There's growing evidence that now that Republicans are the party out of power, they're finally closing the gap between Republicans and Democrats, when it comes to new technology. Long plagued by the question, "When will the GOP catch up online," necessity has now bred tech-savvy.
The $1.3-million online fundraising day for Republican Scott Brown in Massachusetts was just the most recent indicator, causing even Daily Kos proprietor Markos Moulitsas Zuniga to say:
"Scott Brown reminds me of Paul Hackett," Moulitsas said on Twitter, referring to an Ohio special congressional election in 2005. The Democrat Hackett lost, but the way liberal grass roots rallied to Hackett's campaign prepared them for future elections. "Like Hackett, Brown will lose, but grass-roots [conservatives are] learning how to better organize."
Twitter, a micro-blogging tool and social network, was created in 2006, but rose to prominence in 2008 and became ubiquitous in 2009. Contra conventional wisdom, it is the GOP that's learning to use it fastest, according to a new study:
The study, by attorney Mark Senak of D.C.-based public relations firm Fleishman-Hillard, ranked lawmakers’ twittering in several ways: how many tweet; how often they do; how many followers they have; and their “clout,” or how often their posts were reposted elsewhere, or mentioned or cited by others.
The specifics reveal that the GOP lead— in number of followers, volume, and influence— is wide, especially in the House of Representatives:
* There are 132 House lawmakers who use Twitter, 89 Republicans and 43 Democrats. In the Senate there are 25, 14 GOP members and 11 Democrats.
* GOP House members were the most active tweeters, having sent out some 29,162 tweets by Jan. 3, 2010, to the Democrats’ 5,503. Rep. John Culberson, R-Texas, was the volume leader with 2,632. The nearest Democrat was Maine’s Chellie Pingree with 492.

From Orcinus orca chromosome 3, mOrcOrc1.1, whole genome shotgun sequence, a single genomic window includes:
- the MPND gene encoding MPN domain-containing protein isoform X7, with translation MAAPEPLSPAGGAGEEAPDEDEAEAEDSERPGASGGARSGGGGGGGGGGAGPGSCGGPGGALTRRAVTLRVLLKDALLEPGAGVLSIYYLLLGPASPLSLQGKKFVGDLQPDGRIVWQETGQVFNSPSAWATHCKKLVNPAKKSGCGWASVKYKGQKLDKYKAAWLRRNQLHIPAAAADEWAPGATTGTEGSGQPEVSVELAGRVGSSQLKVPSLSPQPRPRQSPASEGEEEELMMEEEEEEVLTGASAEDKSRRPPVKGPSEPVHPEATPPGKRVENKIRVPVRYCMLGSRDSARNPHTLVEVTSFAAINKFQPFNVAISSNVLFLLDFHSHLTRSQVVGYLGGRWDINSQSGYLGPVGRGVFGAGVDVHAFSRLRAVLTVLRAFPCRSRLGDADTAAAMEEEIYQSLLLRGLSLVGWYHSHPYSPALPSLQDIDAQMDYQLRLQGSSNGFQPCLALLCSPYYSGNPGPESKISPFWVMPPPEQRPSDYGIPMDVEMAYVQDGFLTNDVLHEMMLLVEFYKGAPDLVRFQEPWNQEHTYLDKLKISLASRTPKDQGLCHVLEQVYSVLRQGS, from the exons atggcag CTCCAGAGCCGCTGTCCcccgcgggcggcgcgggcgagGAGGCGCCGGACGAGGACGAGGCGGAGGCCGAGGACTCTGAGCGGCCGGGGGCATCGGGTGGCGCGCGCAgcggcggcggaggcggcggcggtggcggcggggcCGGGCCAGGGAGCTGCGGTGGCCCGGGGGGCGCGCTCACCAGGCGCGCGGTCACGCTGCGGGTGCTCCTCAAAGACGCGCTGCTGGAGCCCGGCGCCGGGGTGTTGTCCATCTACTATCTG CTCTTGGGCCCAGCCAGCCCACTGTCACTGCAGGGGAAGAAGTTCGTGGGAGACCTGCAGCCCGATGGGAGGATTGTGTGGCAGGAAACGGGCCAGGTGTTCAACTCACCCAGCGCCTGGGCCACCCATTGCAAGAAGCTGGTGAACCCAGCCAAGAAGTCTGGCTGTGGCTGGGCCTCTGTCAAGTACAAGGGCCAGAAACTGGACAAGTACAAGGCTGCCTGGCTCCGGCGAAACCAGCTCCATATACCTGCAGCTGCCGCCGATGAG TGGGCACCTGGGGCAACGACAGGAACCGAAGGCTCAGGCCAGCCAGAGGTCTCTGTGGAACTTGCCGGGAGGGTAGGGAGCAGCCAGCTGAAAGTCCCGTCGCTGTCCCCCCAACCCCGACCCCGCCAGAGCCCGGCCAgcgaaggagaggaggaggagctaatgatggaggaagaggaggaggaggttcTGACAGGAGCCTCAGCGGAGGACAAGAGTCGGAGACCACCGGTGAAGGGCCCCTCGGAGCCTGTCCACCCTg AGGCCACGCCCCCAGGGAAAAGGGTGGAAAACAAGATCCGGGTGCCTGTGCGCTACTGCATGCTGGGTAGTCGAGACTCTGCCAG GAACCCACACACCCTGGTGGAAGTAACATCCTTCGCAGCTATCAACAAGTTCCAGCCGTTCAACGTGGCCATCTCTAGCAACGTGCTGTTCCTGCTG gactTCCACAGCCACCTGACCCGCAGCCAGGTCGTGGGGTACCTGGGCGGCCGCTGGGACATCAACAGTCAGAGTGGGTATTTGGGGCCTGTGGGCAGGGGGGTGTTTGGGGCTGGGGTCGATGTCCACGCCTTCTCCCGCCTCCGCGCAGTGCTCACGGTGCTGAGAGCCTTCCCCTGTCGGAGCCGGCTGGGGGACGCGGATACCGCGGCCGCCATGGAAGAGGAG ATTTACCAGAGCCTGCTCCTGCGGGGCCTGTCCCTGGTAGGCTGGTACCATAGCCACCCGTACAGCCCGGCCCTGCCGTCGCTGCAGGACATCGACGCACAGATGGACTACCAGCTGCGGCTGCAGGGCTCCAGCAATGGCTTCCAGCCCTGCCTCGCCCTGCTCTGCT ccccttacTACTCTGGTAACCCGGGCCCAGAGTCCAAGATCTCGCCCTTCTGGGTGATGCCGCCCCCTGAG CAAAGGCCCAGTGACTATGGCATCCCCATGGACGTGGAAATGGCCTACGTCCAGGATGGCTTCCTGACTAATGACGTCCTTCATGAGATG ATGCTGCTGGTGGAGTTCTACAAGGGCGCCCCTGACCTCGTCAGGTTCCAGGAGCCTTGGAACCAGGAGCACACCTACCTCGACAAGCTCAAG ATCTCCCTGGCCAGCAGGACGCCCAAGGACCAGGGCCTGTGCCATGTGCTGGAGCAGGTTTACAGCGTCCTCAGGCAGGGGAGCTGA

The gap between the most-followed Republican and the most-followed Democrat is telling:
* House GOP members also had more followers and clout. House GOP Leader John Boehner of Ohio had the most followers with 18,799. The top Democrat, Ohio’s Dennis Kucinich, had 8,096. Rep. Ileana Ros-Lehtinen, R-Fla., led the House in clout.
* Kucinich was the only House Democrat to rank in the House top 10 in terms of followers (he’s 8th). Only two House Democrats — Kucinich and Ohio’s Marcia Fudge — ranked in the top 10 in terms of their clout.
The Senate numbers are a bit closer, which makes sense. The Senate GOP trailed the House GOP in adopting this new tool. It was way back in August 2008 that Rep. John Culberson inspired a Twitter movement (#dontgo) by tweeting live video from the House after Nancy Pelosi and Democrats voted to adjourn before dealing with energy issues, to the GOP's dismay:
* Sens. John McCain, R-Ariz., and Jim DeMint, R-S.C., were their chamber’s leading twitters. McCain had the most followers (1,599,399), while DeMint led in clout.
* Otherwise, the Senate tweeter race was neck-and-neck. Democrats had six of the top 10 members with the most followers, while the GOP had six of the top 10 members with the most clout.
* The leading Senate Democratic tweeter was Missouri’s Claire McCaskill, who had 34,989 followers and trailed only DeMint in clout. She also led by number of tweets (1,321). McCain was second with 882.
A Twitter account alone does not an election win, of course, but the GOP's mastery of Twitter is an indicator that it's figuring out how to meld its traditional tactics with new ones to create the kind of bold, comprehensive strategies, as Obama might say, that it needs to win.